Habitat and nesting biology of Mountain Plovers in Wyoming

Western North American Naturalist
By: , and 



Although previous research has considered habitat associations and breeding biology of Mountain Plovers in Wyoming at discrete sites, no study has considered these attributes at a statewide scale. We located 55 Mountain Plover nests in 6 counties across Wyoming during 2002 and 2003. Nests occurred in 2 general habitat types: grassland and desert-shrub. Mean estimated hatch date was 26 June (n = 31) in 2002 and 21 June (n = 24) in 2003. Mean hatch date was not related to latitude or elevation. Hatch success of nests was inferred in 2003 by the presence of eggshell fragments in the nest scrape. Eggs in 14 of 22 (64%) known-fate nests hatched. All grassland sites and 90% of desert sites were host to ungulate grazers, although prairie dogs were absent at 64% of nest sites. Nest plots had less grass coverage and reduced grass height compared with random plots. More than 50% of nests occurred on elevated plateaus. The Mountain Plover's tendency to nest on arid, elevated plateaus further substantiates claims that the bird is also a disturbed-prairie species.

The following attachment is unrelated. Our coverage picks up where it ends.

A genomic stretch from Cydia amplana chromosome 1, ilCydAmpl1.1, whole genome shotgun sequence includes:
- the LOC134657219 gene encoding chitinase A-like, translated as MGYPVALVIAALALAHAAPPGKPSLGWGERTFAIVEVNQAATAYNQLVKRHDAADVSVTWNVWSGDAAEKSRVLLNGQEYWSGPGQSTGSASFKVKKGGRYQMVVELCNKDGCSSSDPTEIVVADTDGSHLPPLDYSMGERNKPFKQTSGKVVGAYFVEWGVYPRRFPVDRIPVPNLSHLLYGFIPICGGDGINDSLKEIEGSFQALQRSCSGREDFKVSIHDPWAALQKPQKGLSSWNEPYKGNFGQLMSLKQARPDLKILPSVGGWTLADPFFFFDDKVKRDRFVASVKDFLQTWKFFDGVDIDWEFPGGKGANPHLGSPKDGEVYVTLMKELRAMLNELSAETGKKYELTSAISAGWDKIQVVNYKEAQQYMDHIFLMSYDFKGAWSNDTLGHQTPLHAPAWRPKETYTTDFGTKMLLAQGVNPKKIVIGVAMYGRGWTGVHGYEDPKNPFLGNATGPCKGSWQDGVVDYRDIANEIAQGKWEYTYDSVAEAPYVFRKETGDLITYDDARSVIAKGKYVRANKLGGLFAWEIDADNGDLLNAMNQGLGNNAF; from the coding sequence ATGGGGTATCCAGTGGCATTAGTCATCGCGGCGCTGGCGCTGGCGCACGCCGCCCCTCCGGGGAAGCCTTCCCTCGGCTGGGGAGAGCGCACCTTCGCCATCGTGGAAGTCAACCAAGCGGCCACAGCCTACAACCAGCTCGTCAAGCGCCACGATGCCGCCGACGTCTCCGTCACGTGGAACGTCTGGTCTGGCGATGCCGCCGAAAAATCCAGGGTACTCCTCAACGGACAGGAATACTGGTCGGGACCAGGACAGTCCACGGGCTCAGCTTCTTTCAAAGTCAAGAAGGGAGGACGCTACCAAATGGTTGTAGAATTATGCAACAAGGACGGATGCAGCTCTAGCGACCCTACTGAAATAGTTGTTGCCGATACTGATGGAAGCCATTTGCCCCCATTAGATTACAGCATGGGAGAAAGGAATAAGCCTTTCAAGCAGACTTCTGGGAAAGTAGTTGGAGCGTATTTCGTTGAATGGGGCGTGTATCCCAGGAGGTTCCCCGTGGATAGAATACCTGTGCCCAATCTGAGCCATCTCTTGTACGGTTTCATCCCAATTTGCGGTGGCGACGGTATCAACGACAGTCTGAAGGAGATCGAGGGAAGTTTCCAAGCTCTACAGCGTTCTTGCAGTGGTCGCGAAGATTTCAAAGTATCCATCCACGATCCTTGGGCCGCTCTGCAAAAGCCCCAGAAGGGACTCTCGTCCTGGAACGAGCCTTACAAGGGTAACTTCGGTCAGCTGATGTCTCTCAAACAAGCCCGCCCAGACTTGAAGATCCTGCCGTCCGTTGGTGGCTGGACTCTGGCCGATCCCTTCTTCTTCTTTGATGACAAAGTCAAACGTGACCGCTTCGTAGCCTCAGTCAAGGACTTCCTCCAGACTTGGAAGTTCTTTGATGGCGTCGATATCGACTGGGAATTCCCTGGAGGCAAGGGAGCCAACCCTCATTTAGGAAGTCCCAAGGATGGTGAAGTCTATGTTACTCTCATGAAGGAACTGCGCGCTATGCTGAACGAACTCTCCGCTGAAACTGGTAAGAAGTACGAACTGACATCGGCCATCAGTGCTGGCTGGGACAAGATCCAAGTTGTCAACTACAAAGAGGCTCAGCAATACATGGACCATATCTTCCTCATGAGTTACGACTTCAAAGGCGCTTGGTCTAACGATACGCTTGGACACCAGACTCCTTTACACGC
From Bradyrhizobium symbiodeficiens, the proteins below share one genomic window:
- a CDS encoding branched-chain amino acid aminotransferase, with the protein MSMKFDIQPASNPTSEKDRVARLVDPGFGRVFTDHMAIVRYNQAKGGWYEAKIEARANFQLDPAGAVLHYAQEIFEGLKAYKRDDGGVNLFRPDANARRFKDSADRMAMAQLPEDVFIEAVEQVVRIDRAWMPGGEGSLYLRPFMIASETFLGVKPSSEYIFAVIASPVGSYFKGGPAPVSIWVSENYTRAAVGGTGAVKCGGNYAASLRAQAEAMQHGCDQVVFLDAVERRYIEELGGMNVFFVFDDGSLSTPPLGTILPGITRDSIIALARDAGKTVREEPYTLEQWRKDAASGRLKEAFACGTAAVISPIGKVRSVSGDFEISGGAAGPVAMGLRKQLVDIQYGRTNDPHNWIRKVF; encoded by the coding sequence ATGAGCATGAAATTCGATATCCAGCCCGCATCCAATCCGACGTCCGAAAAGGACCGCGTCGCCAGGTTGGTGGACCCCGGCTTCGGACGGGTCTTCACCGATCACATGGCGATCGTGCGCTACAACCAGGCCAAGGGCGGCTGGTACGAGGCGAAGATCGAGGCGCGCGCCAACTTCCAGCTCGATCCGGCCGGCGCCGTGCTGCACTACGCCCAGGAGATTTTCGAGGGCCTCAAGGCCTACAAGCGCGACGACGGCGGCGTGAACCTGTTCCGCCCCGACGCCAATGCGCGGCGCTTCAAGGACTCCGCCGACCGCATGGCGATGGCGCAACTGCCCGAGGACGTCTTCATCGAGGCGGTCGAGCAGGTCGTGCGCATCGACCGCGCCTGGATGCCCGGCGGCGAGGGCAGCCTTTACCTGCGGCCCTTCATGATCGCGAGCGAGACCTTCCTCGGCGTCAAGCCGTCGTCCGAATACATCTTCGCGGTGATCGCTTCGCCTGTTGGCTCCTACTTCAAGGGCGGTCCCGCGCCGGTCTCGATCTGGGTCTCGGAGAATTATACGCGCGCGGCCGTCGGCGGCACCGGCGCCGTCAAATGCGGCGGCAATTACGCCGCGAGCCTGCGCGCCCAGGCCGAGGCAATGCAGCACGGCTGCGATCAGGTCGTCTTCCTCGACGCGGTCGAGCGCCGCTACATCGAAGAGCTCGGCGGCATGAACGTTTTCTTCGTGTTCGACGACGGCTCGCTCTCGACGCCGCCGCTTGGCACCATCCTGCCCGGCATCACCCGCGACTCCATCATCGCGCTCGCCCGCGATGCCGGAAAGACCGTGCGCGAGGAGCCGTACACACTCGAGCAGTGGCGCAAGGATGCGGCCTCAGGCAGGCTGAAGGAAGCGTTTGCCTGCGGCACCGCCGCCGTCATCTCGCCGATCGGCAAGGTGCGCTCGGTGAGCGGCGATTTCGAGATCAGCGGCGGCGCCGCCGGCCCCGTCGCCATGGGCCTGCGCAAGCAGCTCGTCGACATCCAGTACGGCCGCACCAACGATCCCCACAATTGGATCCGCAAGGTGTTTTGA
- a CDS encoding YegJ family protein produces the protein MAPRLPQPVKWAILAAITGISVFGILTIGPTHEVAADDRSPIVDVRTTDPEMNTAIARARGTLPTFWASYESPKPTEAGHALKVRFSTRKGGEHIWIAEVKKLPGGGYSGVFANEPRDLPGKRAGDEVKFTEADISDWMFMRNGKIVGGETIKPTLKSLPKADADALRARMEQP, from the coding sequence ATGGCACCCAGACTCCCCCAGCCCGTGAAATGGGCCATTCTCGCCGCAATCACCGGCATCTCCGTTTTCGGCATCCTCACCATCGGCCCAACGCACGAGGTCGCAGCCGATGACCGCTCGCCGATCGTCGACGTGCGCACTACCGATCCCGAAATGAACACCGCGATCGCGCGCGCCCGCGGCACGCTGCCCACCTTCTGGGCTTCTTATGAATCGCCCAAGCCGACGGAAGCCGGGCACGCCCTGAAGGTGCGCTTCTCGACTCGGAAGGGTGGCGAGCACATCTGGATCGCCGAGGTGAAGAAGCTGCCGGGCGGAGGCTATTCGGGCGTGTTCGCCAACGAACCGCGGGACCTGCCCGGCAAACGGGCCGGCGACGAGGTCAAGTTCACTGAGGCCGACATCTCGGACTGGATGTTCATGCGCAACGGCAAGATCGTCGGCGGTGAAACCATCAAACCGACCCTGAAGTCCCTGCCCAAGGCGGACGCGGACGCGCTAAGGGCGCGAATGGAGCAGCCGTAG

Publication type Article
Publication Subtype Journal Article
Title Habitat and nesting biology of Mountain Plovers in Wyoming
Series title Western North American Naturalist
Volume 65
Issue 2
Year Published 2005
Language English
Publisher Monte L. Bean Life Science Museum, Brigham Young University
Contributing office(s) Fort Collins Science Center
Description 6 p.
First page 223
Last page 228
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